Just a couple of years ago, Thu Pham was a site-director at 12PLUS, a nonprofit organization that helps students in under-served communities plan for post-secondary education. Now, she spends her days roasting and preparing Vietnamese coffees, but her mission has not changed. When socially-driven developer, Shift Capital, launched the Kensington Avenue Storefront Challenge, a contest aimed at transforming Philadelphia's Kensington neighborhood, Pham and her business partners realized the impact that a coffee company could have in revitalizing the community.
Philadelphia's neighborhood of Kensington has long been stricken with an opioid epidemic. Known as the "Wal-Mart of drugs", Kensington has recently been undergoing a transformation due in part to the city and other grassroots movements. Many of the 12PLUS students live in or around the Kensington neighborhood and know all-too-well the struggles that come with living in the community. But, Pham knew there was a way for their roasting company to give back to these students. "[My business partners and I] decided we can interview the students in the near future and create jobs for them. They’ll have the opportunity to roast coffee, cup coffee, work with our wholesale partner program, and on social media accounts".
After winning the competition, Pham and her business partners opened Vietnamese coffee roaster, Cà Phê, with a mission to give back to the community through job creation and development. I caught up with Pham to talk about winning the Kensington Avenue Storefront Challenge, coffee's educational impact, and introducing Vietnamese coffee to Philadelphia.
Interview is condensed and edited for clarity.
Can you tell me a little about Cà Phê?
Cà Phê really started at the end of 2017. At that time, this socially driven real estate property management company called Shift Capital released a competition to makers, creators, entrepreneurs, and nonprofit organizations. They were looking for people who were interested in taking a part in revitalizing Kensington. For a number of reasons, and for many years, this area has been dealing with an opioid crisis. Shift Capital has made it a part of their mission to fix the neighborhood by creating jobs, renovating homes in the area, and making the housing affordable. They launched this competition called the Kensington Avenue Storefront Challenge. They were looking for people to do this Shark Tank-kind of competition where we would submit a business plan that would give back to the community in some way. My two business partners are Raymond John, the CEO of 12PLUS, and a chairman of 12PLUS. They spotted the competition while they were bowling, and they were kind of bouncing ideas off of each other. They’re social entrepreneurs, and they have always been trying to figure out creative ways to funnel money into 12PLUS. Like any other nonprofit, especially a small local one, they will always be stricken by the constant annual grant applications.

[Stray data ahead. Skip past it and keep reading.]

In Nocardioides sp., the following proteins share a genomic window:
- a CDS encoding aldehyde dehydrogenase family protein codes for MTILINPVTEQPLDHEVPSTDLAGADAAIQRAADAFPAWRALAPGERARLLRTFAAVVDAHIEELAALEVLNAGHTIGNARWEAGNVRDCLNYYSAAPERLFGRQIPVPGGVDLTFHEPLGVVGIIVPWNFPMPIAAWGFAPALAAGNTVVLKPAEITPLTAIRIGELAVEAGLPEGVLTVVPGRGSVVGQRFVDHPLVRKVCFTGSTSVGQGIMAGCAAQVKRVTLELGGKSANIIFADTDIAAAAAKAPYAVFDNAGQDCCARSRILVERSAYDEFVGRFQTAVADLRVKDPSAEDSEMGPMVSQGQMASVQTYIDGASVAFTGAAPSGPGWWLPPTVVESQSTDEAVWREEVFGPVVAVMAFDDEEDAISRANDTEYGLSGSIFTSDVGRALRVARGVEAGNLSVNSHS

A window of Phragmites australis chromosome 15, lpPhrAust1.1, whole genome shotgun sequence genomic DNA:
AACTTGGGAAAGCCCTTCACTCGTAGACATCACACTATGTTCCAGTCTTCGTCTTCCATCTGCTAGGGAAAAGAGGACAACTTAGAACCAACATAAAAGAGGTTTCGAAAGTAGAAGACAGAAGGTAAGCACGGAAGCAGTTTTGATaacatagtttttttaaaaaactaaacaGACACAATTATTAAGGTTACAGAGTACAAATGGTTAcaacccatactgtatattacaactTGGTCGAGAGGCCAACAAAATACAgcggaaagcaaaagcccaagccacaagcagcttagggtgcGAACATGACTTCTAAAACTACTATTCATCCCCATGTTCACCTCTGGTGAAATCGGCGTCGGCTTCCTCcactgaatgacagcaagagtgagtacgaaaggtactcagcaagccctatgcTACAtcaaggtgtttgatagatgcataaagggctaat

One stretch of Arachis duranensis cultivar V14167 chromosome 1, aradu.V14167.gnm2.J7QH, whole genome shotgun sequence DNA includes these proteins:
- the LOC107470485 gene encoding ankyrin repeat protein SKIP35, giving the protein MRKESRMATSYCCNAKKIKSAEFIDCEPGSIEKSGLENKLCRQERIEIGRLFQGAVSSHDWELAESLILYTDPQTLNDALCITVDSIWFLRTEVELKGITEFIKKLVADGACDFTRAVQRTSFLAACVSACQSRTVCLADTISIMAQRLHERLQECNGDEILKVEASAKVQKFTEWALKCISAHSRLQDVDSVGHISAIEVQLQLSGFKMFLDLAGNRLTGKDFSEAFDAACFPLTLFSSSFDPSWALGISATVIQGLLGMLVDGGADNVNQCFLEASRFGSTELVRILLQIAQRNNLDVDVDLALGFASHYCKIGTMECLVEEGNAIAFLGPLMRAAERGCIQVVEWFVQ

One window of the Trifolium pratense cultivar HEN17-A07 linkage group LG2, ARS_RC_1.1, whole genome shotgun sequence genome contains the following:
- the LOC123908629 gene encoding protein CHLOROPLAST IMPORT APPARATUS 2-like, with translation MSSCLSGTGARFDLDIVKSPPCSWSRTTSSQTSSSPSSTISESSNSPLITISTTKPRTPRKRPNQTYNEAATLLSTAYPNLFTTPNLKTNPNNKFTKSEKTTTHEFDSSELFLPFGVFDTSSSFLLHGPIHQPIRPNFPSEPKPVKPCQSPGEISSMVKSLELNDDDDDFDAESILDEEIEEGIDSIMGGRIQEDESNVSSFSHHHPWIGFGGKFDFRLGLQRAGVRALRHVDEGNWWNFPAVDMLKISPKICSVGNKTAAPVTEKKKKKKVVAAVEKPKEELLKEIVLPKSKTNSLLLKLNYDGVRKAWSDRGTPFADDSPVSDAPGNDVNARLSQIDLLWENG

To give you some background about 12PLUS, I used to work there for two years, and it’s been around for seven years. We basically partnered with three under-researched public high schools in Philadelphia, and we are the college and career access program for these schools. For many of these schools, there’s a 1:460 to almost 1:600 ratio of counselors to students. That’s why there are annual budget cuts that the Philadelphia school district is being coveted by every single year. We were there to be the extension for the guidance counselor's office, so they can focus on the socially-emotional issues that these students are going through on a daily basis. For us, we get the privilege to work with these students and be their mentor and guide them through their post-secondary planning. We make sure that every single senior graduates with some kind of plan, whether it be a gap year, a two-year school, a four-year school, or technical school. We really make sure to have a conversation with these students to get something going in their mind whatever it may be. I was a fellow and site-director there when Ray and our chairman found out about the competition. They were bouncing ideas off of each other and thought of a coffee shop, because there are not enough coffee shops in this world, right? I was like, well, how are we going to make ourselves really different? I brought up the idea of focusing on Vietnamese coffee, because I’m a Vietnamese-American, and my business partners are Korean-Americans. Something about Vietnamese coffee that immigrants have brought here is the tradition of community. People are going in [Vietnamese restaurants] and getting their breakfast or lunch or dinner, and they always either start or end with a cup of Vietnamese coffee. They prepare it by putting the coffee in this pseudo-espresso apparatus, and you put the grounds into the chamber and put the tamper on top and watch the coffee drip super slowly over the luscious condensed milk. You get this super robust coffee that Vietnamese people drink all the time. It’s a country that’s constantly moving and working. [The tradition] was brought to America, you can see people outside at little tables and stools drinking coffee. It’s really a moment that's precious and I remember it so clearly in my mind growing up. They’re so present with each other and their environment. I value it and practice it every day. I mentor my students to do the same. It was something I thought we could share with Philly and hopefully across the world. That’s how the idea came up.